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Old 11-20-2008, 10:15 AM   #1
CarrieP
 
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Ukemi off the mat

Where I live in Michigan, the winter season has descended upon us in full swing.

With the chances for falls increasing due to slippery and icy conditions, I was starting to think about how to take/use ukemi off the mat.

At least once every season, I lose my footing and have a near miss with the ground (alas, I don't fly).

Does anyone have any experience/suggestions/stories about experiences with ukemi off the mat? Yours or others? Are there things that need to be done differently/more gingerly/with more force, etc?

Unfortunately, last time I fell I utterly failed in my ability to take ukemi. I didn't get hurt, but I think this was due more to my surprise that I was on the ground than anything I consiously did with my body (had been training for about 6 mos at the time).
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Old 11-20-2008, 10:34 AM   #2
Eva Antonia
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Re: Ukemi off the mat

Dear Carolyn,

this summer I had the "opportunity" to take a mix of yoko and ushiro ukemi with my bike, when I was cycling on a slippery road and there was
a) a car just making an abrupt curve to park where I was and
b) a lorry just opened its back door (a horizontal trap; the guy just let it fall down in outside direction) to unload whatever merchandise.

I tried to get out of the way of both; swerving+braking+slippery road = loss of balance, and I found myself lying on the pavement, bike between the legs, arms slapping the ground and NOTHING hurt at all.

I'm sure I'd break my arms and legs if I tried to do that stunt consciously, but in that situation it just worked alone.

But I don't think you'd have to train off the mat in order to get this reaction; I suppose if you just do lots and lots of ukemi on the mat it would come automatically.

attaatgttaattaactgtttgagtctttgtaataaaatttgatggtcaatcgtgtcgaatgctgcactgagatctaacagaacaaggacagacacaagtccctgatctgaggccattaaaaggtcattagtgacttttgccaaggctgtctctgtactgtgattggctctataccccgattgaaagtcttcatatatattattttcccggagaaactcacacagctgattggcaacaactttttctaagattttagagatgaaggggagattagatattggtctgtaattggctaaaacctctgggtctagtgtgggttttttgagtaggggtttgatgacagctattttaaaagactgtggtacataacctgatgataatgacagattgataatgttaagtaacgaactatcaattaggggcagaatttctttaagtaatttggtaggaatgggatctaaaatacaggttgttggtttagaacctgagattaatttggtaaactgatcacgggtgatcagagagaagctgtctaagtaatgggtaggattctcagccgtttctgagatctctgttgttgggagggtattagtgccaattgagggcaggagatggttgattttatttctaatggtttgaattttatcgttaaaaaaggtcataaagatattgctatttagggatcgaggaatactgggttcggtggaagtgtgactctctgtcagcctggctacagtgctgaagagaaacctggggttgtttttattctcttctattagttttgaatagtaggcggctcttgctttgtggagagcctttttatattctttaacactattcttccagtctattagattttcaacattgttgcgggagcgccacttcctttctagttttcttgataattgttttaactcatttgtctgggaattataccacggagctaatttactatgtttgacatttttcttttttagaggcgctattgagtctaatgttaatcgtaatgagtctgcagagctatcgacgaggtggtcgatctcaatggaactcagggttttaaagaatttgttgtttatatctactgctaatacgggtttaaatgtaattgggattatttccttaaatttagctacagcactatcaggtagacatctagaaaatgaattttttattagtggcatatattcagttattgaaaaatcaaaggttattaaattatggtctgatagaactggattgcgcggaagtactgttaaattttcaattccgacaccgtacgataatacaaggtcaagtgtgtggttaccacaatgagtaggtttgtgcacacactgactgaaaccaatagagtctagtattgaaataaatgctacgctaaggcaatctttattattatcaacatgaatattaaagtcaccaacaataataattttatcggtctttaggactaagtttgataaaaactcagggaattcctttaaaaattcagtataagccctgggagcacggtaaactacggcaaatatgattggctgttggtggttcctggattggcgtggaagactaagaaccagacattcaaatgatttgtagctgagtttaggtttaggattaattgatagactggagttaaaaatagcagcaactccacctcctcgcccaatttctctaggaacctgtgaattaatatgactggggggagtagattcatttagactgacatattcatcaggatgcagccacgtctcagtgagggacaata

If you try to do ukemi on hard underground, you'd be tempted to be more hesitant because you are afraid of the impact. I tried once just to see if it works, I bent forward too gingerly and fell on my head. But after that bicycle experience I tried again with normal speed just to see if it REALLY works (without bicycle), and then it worked. But then I thought it was not necessary to insist more on this and just let it be.

So just assume if your ukemis are fine in the dojo when you ar thrown without being forewarned, then they should be fine outside also.

Best regards,

Eva
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Old 11-20-2008, 11:59 AM   #3
lbb
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Re: Ukemi off the mat

In my experience, winter slips and falls usually happen to fast to think about, "Gee, how am I gonna take this ukemi?" But aikido is like that sometimes too. My ukemi ain't nothin' to write home about, but it is at the point where I don't have to constantly think, "Hmm, how am I gonna get to the ground without breaking?" I have had a couple of occasions where things were moving fast and I did too-fast-for-thought ukemi, which is a really rewarding experience: finding myself on the mat, having gotten there really fast, and having done it correctly and safely, makes me think I have a fairly good chance of doing the same if I slip on the ice. So I would agree with Eva, you can train for this kind of reaction on the mat.
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Old 11-20-2008, 12:46 PM   #4
Bob Blackburn
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Re: Ukemi off the mat

The more you practice on the mat, the more you body will take over during a fall.
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Old 11-20-2008, 01:16 PM   #5
DonMagee
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Re: Ukemi off the mat

I've had judo break falls safe me a few times during the winter months. In judo you only have time to think 'Oh Shit!', tuck your chin and exhale.

Those are the parts that matter the most anyways.

- Don
"If you can't explain it simply, you don't understand it well enough" - Albert Einstein
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Old 11-20-2008, 01:34 PM   #6
CarrieP
 
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Re: Ukemi off the mat

Thanks, all, for the responses so far.
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Old 11-20-2008, 01:37 PM   #7
Sam Turnage
 
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Re: Ukemi off the mat

Well…. Shortly after my son started in Aikido at 5 years old, he is now 6, my wife and I had just finished talking about whether or not he mite be to young or if he is really learning anything in aikido. We have a pine floor in the house and my wife had just moped it and it was very slippery and my son who was running in the house with socks on came by and did a perfect looking back fall.

"If we are wise, let us perpare for the worst."

George Washington
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Old 11-20-2008, 03:36 PM   #8